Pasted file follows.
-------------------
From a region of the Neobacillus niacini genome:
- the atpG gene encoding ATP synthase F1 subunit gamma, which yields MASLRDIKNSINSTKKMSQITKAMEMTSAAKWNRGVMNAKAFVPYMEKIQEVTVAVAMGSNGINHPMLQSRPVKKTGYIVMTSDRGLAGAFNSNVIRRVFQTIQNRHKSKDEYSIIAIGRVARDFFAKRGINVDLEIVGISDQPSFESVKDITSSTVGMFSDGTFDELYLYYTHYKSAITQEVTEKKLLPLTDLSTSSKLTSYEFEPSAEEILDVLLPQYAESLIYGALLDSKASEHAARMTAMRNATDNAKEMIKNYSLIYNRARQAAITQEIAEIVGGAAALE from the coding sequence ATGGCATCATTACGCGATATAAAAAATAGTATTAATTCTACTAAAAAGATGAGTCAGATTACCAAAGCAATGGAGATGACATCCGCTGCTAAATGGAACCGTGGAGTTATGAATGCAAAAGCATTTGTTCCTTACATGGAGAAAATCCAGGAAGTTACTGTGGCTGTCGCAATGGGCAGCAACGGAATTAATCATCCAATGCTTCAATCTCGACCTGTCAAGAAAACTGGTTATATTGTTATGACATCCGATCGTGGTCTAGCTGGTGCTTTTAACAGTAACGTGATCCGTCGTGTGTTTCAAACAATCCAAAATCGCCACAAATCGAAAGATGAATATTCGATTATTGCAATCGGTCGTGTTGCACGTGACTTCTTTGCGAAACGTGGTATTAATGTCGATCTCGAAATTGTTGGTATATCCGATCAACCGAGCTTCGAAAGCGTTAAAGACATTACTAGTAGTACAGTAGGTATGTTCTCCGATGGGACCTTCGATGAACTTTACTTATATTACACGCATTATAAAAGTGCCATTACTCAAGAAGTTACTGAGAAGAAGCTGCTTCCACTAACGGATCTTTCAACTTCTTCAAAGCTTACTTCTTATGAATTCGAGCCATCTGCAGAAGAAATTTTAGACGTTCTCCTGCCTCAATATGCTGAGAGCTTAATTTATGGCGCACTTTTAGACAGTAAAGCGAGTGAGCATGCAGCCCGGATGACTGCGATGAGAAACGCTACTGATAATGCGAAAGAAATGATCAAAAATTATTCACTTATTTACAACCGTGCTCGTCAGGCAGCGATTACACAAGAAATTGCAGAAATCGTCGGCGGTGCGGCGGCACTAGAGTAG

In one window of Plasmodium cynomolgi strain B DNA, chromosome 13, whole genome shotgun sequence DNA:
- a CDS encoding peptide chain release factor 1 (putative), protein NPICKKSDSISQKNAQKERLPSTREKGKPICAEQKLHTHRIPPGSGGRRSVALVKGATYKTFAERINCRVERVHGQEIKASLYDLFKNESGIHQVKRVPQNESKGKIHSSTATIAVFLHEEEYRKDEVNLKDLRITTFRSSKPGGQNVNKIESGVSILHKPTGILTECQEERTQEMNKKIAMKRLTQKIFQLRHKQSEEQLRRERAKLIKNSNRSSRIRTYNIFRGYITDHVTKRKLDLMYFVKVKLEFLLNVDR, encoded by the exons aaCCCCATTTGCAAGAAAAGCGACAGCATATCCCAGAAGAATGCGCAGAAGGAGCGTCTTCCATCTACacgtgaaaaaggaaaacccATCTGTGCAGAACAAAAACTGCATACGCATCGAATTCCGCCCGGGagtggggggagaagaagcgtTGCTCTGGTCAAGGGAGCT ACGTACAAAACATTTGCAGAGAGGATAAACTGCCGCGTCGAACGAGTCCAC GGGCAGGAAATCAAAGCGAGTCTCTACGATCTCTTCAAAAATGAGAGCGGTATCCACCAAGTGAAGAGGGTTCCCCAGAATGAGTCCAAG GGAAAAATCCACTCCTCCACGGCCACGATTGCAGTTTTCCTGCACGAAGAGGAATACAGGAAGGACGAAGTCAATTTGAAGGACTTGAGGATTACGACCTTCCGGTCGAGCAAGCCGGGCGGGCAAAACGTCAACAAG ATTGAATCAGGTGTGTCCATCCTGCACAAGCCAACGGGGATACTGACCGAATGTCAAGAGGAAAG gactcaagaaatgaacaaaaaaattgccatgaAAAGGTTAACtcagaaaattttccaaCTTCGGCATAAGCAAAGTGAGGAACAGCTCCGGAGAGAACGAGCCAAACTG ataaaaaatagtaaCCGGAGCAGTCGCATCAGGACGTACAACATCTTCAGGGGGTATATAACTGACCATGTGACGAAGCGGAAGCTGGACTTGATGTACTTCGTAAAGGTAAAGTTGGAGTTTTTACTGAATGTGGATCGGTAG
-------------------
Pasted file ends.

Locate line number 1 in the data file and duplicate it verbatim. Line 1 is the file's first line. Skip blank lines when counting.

From a region of the Neobacillus niacini genome: